A very picturesque place whose customs and traditions are deeply rooted, Maras has a great historical and cultural value for Cuzco. It is located to the west of Cuzco at 3300 meters above sea level on a plateau. From it one can see the impressive Urubamba range of mountains and the high, snow-clad peaks of Chicon and Veronica.
From ancient times Maras has played an important role in the development of our history. In Inca times noblemen from Cuzco lived there. During the war of Manco Inca to recuperate his Quechua nation, it was a base for the invaders who were attempting to get to Ollantaytambo. For that reason one can still see today coat of arms from the Spanish nobility carved in the stone doorways of the houses. They indicate the importance this town must have had. During the times after the Spanish conquest Maras also was an obligatory stop for mule trains carrying goods to the city of Cuzco.
The Chronicler Guaman Poma de Ayala tells us that the town of Maras was probably taken by the third Inca Lloque Yupanqui long before the arrival of the Spanish. Evidently the people of Maras did not accept the Inca and rebelled against him. Angry at this the Inca invoked the Sun God and asked him to punish the disloyal rebels. In answer the Sun sent a rain of salt over that land so that it would become infertile and would not produce any food. He also made the water of its rivers salty so that the people could not quench their thirst.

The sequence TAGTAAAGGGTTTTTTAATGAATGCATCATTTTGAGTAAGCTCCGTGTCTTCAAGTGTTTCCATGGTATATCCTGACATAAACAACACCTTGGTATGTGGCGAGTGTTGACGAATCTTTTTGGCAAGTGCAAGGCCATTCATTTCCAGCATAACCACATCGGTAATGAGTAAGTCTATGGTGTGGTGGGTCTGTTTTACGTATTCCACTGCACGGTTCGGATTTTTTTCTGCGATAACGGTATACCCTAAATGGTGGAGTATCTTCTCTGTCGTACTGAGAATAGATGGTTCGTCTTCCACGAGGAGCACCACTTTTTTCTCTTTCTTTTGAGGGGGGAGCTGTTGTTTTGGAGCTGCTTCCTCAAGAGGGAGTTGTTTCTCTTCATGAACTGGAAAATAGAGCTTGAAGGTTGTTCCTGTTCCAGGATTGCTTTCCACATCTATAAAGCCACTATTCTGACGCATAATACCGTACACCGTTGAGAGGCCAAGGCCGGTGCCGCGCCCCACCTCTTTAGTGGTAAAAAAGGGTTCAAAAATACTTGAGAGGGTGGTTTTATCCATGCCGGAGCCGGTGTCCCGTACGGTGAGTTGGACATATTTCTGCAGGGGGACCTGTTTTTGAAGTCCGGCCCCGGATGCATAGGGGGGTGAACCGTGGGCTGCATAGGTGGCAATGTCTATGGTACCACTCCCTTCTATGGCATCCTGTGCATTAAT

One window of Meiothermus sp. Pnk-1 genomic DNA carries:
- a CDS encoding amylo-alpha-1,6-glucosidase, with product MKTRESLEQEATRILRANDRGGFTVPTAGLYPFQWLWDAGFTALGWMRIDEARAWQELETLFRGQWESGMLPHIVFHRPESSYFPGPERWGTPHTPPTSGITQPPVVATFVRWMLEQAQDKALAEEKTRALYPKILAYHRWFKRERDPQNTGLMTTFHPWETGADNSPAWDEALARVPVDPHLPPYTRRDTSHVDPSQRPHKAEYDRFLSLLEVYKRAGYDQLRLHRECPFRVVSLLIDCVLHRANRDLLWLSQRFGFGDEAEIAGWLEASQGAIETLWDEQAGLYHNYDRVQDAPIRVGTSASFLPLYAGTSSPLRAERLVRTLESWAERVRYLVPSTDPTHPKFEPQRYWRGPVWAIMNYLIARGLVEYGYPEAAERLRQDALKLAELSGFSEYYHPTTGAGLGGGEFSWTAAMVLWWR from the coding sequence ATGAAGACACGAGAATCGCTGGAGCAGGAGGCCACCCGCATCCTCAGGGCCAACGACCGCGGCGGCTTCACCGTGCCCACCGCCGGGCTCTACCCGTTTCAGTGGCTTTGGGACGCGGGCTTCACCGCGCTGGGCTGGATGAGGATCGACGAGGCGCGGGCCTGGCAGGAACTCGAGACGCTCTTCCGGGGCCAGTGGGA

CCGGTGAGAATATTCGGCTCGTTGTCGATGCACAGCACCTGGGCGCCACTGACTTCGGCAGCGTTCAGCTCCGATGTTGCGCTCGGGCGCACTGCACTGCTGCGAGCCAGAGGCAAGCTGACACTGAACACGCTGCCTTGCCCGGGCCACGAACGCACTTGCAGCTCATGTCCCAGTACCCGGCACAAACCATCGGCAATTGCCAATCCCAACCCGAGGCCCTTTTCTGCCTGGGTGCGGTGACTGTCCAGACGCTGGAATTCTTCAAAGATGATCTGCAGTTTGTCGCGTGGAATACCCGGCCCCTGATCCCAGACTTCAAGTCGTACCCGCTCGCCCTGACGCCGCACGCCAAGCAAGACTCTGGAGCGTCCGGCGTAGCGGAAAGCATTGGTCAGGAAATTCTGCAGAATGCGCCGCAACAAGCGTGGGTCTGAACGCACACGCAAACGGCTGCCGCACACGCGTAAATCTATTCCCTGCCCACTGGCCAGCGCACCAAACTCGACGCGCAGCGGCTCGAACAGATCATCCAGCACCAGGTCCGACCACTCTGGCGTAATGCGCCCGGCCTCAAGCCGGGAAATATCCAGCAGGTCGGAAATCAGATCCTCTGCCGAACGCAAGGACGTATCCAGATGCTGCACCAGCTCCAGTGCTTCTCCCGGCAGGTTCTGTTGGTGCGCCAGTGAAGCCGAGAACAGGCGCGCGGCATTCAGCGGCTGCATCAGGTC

With the passage of time, this curse became a blessing. Thanks to the salty water, Maras could provide the Inca Empire with salt. Today people still consider the existence of the salt springs a blessing. From it comes salty water and has allowed people to develop the famous salt mines. These are more than 3000 small ponds with an average area each of 5 meters squared built on the slopes of the mountain Qaqawiñay.
When the dry season arrives the people of Maras direct the water from the main spring to fill each pond in turn. The water arrives in a network of Canals over the course of three days. When a pond fills its canal is closed and the water continues to the next one. It must be the dry season so that with the intense sunlight the water can evaporate and leaves the water’s salt behind solidified in layers.
After the water evaporates complete, a process that takes some 30 days, people from Maras begin to extract salt. They use tools like shovels, wood rakes, and little sacks in which to place the salt. When it is harvested it is taken to the town of Maras where it is treated with iodine and readied for human consumption.
Only the inhabitants of Maras and Pichingoto, a town right next to Maras, can work these salt mines. The two towns consist of approximately 380 families.
The inhabitants of Maras are grateful to nature for blessing them with these salt mines. They are their main source of income today thanks to the sale of salt in regional, national, and international markets as well as through tourism. Tours to Maras are widely available.